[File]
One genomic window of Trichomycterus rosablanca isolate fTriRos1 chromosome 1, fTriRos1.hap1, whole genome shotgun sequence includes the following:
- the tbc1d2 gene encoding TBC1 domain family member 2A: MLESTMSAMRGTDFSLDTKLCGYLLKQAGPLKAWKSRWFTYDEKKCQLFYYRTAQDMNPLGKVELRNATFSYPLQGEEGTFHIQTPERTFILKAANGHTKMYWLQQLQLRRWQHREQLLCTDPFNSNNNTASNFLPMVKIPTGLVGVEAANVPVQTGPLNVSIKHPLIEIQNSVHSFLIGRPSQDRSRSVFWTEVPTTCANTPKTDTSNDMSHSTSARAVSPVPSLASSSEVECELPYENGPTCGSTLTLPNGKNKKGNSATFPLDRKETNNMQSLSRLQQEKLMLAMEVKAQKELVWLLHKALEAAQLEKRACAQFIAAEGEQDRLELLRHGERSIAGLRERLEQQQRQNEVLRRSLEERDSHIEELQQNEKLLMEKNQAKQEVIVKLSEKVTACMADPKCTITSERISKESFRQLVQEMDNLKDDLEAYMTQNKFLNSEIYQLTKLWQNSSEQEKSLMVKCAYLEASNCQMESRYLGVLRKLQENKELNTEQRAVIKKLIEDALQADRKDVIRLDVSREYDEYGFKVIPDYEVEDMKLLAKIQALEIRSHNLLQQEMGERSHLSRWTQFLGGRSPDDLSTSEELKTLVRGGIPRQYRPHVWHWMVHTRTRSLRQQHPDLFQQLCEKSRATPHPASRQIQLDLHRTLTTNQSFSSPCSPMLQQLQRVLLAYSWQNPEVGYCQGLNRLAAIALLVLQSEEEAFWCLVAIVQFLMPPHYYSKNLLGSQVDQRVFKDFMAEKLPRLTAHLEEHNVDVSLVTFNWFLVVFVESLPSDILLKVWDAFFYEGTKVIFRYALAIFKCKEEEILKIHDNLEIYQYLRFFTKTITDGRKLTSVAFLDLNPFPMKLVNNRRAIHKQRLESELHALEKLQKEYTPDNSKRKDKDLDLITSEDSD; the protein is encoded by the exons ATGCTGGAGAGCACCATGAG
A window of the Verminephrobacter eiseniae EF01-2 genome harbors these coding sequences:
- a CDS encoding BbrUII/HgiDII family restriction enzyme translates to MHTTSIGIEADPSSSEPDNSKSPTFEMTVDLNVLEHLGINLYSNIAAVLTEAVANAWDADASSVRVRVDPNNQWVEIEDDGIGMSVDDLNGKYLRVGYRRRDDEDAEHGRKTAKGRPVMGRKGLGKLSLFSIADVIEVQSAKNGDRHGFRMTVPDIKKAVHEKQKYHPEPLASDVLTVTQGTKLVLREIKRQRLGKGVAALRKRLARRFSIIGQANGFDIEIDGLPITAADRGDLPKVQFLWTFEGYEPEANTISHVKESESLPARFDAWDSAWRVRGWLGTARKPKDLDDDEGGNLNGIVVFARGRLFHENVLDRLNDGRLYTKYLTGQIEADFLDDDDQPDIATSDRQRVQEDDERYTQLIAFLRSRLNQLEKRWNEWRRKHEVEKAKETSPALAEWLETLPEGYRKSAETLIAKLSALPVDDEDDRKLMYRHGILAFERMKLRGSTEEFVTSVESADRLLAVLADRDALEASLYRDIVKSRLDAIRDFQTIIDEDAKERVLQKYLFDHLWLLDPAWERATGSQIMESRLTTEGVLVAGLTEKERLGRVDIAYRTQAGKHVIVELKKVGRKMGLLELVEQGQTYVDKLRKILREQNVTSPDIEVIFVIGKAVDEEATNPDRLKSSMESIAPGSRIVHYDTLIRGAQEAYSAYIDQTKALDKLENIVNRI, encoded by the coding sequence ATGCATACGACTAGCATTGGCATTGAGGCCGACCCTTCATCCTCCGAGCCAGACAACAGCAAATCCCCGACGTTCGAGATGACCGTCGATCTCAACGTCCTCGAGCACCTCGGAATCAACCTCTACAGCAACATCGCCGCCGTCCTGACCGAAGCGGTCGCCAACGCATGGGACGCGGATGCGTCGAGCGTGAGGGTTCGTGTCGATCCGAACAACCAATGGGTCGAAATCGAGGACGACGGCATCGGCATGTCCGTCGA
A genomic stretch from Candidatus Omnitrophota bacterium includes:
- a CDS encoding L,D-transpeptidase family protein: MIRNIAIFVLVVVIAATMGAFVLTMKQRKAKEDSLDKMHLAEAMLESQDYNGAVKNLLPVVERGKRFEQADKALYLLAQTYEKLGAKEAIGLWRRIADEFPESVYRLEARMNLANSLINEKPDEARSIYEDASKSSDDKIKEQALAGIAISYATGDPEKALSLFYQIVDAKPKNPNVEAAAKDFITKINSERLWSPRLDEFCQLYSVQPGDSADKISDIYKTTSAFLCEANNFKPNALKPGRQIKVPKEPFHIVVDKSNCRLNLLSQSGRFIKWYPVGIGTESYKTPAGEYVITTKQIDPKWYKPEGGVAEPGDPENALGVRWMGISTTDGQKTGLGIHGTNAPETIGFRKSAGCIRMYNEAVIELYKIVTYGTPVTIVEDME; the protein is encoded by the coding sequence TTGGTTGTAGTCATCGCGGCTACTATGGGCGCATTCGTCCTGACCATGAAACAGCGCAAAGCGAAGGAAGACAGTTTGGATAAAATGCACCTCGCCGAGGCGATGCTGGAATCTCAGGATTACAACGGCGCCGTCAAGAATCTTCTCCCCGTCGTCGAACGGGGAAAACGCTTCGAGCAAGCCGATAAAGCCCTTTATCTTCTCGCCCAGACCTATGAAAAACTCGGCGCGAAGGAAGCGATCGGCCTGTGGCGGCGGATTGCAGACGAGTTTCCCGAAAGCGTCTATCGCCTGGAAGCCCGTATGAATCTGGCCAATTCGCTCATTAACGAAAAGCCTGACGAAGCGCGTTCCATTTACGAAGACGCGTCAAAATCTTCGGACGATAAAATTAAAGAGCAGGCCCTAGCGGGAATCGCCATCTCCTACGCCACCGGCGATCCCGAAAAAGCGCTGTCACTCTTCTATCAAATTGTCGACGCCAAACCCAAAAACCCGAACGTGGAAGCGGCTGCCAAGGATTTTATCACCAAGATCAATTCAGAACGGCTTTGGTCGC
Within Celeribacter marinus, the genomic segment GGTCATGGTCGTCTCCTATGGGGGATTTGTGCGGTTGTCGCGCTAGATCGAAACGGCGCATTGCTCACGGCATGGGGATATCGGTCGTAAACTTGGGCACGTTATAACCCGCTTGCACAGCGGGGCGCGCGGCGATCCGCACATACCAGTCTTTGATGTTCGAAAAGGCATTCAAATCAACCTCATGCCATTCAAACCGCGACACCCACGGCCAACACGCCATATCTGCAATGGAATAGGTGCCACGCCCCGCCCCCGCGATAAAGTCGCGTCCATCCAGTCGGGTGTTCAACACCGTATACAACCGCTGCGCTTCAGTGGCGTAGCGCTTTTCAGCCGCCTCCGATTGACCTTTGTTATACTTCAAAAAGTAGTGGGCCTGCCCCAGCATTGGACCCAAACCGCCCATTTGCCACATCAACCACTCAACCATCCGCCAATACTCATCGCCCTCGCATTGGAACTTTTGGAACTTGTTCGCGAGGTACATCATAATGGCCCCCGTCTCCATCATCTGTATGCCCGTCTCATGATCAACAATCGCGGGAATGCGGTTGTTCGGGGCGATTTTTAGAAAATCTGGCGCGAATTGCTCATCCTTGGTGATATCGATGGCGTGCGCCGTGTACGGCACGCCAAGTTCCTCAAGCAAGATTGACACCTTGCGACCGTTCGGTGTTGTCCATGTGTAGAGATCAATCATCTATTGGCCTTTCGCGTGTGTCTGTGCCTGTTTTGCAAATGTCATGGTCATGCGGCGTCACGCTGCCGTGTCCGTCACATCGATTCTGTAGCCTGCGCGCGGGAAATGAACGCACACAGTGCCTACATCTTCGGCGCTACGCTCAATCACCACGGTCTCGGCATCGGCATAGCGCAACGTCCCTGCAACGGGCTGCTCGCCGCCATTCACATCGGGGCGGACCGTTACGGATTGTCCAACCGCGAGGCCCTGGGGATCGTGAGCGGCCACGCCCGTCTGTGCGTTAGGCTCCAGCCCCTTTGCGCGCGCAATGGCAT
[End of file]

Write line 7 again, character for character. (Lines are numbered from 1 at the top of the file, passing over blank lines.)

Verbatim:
Within Celeribacter marinus, the genomic segment GGTCATGGTCGTCTCCTATGGGGGATTTGTGCGGTTGTCGCGCTAGATCGAAACGGCGCATTGCTCACGGCATGGGGATATCGGTCGTAAACTTGGGCACGTTATAACCCGCTTGCACAGCGGGGCGCGCGGCGATCCGCACATACCAGTCTTTGATGTTCGAAAAGGCATTCAAATCAACCTCATGCCATTCAAACCGCGACACCCACGGCCAACACGCCATATCTGCAATGGAATAGGTGCCACGCCCCGCCCCCGCGATAAAGTCGCGTCCATCCAGTCGGGTGTTCAACACCGTATACAACCGCTGCGCTTCAGTGGCGTAGCGCTTTTCAGCCGCCTCCGATTGACCTTTGTTATACTTCAAAAAGTAGTGGGCCTGCCCCAGCATTGGACCCAAACCGCCCATTTGCCACATCAACCACTCAACCATCCGCCAATACTCATCGCCCTCGCATTGGAACTTTTGGAACTTGTTCGCGAGGTACATCATAATGGCCCCCGTCTCCATCATCTGTATGCCCGTCTCATGATCAACAATCGCGGGAATGCGGTTGTTCGGGGCGATTTTTAGAAAATCTGGCGCGAATTGCTCATCCTTGGTGATATCGATGGCGTGCGCCGTGTACGGCACGCCAAGTTCCTCAAGCAAGATTGACACCTTGCGACCGTTCGGTGTTGTCCATGTGTAGAGATCAATCATCTATTGGCCTTTCGCGTGTGTCTGTGCCTGTTTTGCAAATGTCATGGTCATGCGGCGTCACGCTGCCGTGTCCGTCACATCGATTCTGTAGCCTGCGCGCGGGAAATGAACGCACACAGTGCCTACATCTTCGGCGCTACGCTCAATCACCACGGTCTCGGCATCGGCATAGCGCAACGTCCCTGCAACGGGCTGCTCGCCGCCATTCACATCGGGGCGGACCGTTACGGATTGTCCAACCGCGAGGCCCTGGGGATCGTGAGCGGCCACGCCCGTCTGTGCGTTAGGCTCCAGCCCCTTTGCGCGCGCAATGGCAT